Katie Couric's debut on the CBS Evening News this week comes after months of furious media coverage and speculation about how she will change the face of evening news and the network itself.
And to be fair, the attention is warranted. Her ascension to the CBS News throne has all the makings of a good story: She is the first woman to be specifically hired as the solo anchor of a network evening news broadcast (ABC's Elizabeth Vargas was the lone anchor of World News Tonight by default after co-anchor Bob Woodruff suffered injuries while on assignment in Iraq), and many are waiting to see if she successfully makes the transition from morning-show sweetheart to hard-nosed journalist.
CBS has certainly taken the steps to make sure that we follow in that transition. The network embarked on a multimillion-dollar marketing campaign, complete with a "listening" tour that targeted both journalists and viewers. And who can blame it? With Couric's hefty salary and a perpetual third-place standing in the ratings game, CBS has a lot at stake.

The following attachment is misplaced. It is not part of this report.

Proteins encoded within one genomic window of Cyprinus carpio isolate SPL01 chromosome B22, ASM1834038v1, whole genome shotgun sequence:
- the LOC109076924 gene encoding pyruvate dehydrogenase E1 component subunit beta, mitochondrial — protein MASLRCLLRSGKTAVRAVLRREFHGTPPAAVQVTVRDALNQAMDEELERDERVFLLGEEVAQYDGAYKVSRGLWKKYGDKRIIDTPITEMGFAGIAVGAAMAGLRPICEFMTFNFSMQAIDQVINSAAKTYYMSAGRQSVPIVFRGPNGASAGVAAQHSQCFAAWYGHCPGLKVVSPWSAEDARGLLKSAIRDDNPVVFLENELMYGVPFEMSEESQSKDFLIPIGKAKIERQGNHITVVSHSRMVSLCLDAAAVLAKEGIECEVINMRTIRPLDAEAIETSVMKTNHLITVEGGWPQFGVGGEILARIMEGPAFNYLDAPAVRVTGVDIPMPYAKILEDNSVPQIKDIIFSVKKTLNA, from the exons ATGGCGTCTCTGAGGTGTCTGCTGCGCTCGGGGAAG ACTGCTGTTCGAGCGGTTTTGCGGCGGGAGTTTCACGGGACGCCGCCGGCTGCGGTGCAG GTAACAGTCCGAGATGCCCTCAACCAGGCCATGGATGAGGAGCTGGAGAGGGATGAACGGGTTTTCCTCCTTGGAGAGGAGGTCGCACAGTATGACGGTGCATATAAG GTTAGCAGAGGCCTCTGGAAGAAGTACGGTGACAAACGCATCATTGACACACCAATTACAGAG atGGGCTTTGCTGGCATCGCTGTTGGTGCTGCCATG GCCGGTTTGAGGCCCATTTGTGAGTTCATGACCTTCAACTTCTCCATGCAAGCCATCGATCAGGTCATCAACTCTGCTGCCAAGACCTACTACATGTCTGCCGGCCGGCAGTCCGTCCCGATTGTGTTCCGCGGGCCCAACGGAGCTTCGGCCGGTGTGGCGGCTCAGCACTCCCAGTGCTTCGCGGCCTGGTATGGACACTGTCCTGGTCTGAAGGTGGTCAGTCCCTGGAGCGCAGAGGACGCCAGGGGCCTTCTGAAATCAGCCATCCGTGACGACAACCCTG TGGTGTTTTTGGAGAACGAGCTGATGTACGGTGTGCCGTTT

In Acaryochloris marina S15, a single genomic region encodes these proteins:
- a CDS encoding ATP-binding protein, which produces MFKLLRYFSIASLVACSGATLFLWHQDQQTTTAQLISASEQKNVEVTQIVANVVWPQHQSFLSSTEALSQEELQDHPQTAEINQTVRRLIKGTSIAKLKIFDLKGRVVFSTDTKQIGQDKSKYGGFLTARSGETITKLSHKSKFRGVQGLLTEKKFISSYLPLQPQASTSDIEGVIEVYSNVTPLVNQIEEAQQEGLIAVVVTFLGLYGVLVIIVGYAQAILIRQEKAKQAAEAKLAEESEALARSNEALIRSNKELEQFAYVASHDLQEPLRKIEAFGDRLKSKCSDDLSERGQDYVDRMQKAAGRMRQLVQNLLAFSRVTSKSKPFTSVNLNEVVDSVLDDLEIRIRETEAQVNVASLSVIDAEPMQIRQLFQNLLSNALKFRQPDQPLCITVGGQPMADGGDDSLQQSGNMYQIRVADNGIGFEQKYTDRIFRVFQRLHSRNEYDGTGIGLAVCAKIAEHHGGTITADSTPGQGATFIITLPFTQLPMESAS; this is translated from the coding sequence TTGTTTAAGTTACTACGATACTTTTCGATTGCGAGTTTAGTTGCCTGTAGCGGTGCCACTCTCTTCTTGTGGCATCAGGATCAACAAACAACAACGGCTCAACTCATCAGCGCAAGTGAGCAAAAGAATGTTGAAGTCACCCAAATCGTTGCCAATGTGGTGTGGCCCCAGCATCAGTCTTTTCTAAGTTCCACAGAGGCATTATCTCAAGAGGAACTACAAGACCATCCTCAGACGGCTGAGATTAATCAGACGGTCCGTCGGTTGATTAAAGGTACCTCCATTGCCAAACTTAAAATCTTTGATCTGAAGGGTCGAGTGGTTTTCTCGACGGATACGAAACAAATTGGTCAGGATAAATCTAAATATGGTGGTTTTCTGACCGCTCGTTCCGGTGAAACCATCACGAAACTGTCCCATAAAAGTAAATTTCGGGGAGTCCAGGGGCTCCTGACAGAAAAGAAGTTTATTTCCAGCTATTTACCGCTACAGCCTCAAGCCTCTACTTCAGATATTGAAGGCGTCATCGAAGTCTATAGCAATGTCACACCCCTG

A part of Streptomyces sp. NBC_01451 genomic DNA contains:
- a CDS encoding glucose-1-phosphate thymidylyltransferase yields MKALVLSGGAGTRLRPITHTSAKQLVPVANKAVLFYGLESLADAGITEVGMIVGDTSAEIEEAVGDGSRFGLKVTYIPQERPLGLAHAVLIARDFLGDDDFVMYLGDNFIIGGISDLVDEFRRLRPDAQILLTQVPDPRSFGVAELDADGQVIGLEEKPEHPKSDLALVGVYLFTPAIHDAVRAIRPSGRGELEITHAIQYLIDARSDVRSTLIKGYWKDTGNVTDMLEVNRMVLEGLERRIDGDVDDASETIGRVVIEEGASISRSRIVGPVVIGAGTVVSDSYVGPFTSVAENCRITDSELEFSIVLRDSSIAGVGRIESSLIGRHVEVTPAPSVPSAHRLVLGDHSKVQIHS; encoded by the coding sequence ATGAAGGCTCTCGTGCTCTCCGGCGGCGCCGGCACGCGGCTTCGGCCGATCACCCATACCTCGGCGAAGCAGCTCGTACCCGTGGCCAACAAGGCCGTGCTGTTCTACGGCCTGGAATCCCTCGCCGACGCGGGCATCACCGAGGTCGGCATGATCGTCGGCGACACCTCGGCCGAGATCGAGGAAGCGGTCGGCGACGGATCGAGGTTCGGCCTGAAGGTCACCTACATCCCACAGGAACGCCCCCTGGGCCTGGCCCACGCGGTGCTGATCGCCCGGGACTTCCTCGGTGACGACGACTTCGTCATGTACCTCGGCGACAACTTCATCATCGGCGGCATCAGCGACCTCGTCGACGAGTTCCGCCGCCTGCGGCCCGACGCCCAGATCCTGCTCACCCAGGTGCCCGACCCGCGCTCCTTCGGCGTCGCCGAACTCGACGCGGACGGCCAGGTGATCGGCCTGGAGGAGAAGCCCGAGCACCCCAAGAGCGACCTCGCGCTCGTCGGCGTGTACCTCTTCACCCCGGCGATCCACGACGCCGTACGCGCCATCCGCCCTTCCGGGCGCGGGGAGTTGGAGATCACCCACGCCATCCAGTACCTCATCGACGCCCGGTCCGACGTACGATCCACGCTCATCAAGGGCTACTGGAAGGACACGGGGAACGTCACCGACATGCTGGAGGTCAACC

But while Couric is bound to draw some curious new viewers initially, her arrival should not be considered a cure-all for the network's news operations. The promotion and hype for her broadcast will mean nothing if the appropriate content isn't there. To its credit, CBS has already taken steps to make the newscast relevant to different audiences. In addition to adopting the blogging strategies of its NBC Nightly News competitor, it recently announced that, beginning with Couric's first broadcast, the Evening News will be simulcast over the Web, a first for network news and a logical step in an era where not everyone is home in time to view the program on TV.
Couric could indeed signal a turning point for a network that has a long and almost iconic history. But if CBS News is to once again be a leader, then innovation, not Couric, should be the reason for that success.